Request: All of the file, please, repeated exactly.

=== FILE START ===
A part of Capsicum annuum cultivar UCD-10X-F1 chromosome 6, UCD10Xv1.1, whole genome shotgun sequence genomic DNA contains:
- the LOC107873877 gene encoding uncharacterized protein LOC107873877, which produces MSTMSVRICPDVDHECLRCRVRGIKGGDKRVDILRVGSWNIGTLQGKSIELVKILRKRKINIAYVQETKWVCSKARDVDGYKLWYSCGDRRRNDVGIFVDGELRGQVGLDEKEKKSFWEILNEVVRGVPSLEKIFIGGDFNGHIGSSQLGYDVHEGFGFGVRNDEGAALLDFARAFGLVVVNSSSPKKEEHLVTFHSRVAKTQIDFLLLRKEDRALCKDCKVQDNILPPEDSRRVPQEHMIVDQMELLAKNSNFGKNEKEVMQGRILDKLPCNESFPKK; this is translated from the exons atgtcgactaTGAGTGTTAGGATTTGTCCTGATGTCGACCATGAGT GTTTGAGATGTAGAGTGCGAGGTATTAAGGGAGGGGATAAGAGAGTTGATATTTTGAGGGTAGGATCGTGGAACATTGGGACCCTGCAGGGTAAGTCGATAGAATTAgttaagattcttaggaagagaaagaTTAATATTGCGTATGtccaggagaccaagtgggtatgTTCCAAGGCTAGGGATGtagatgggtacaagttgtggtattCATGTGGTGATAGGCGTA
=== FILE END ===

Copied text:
A part of Capsicum annuum cultivar UCD-10X-F1 chromosome 6, UCD10Xv1.1, whole genome shotgun sequence genomic DNA contains:
- the LOC107873877 gene encoding uncharacterized protein LOC107873877, which produces MSTMSVRICPDVDHECLRCRVRGIKGGDKRVDILRVGSWNIGTLQGKSIELVKILRKRKINIAYVQETKWVCSKARDVDGYKLWYSCGDRRRNDVGIFVDGELRGQVGLDEKEKKSFWEILNEVVRGVPSLEKIFIGGDFNGHIGSSQLGYDVHEGFGFGVRNDEGAALLDFARAFGLVVVNSSSPKKEEHLVTFHSRVAKTQIDFLLLRKEDRALCKDCKVQDNILPPEDSRRVPQEHMIVDQMELLAKNSNFGKNEKEVMQGRILDKLPCNESFPKK; this is translated from the exons atgtcgactaTGAGTGTTAGGATTTGTCCTGATGTCGACCATGAGT GTTTGAGATGTAGAGTGCGAGGTATTAAGGGAGGGGATAAGAGAGTTGATATTTTGAGGGTAGGATCGTGGAACATTGGGACCCTGCAGGGTAAGTCGATAGAATTAgttaagattcttaggaagagaaagaTTAATATTGCGTATGtccaggagaccaagtgggtatgTTCCAAGGCTAGGGATGtagatgggtacaagttgtggtattCATGTGGTGATAGGCGTA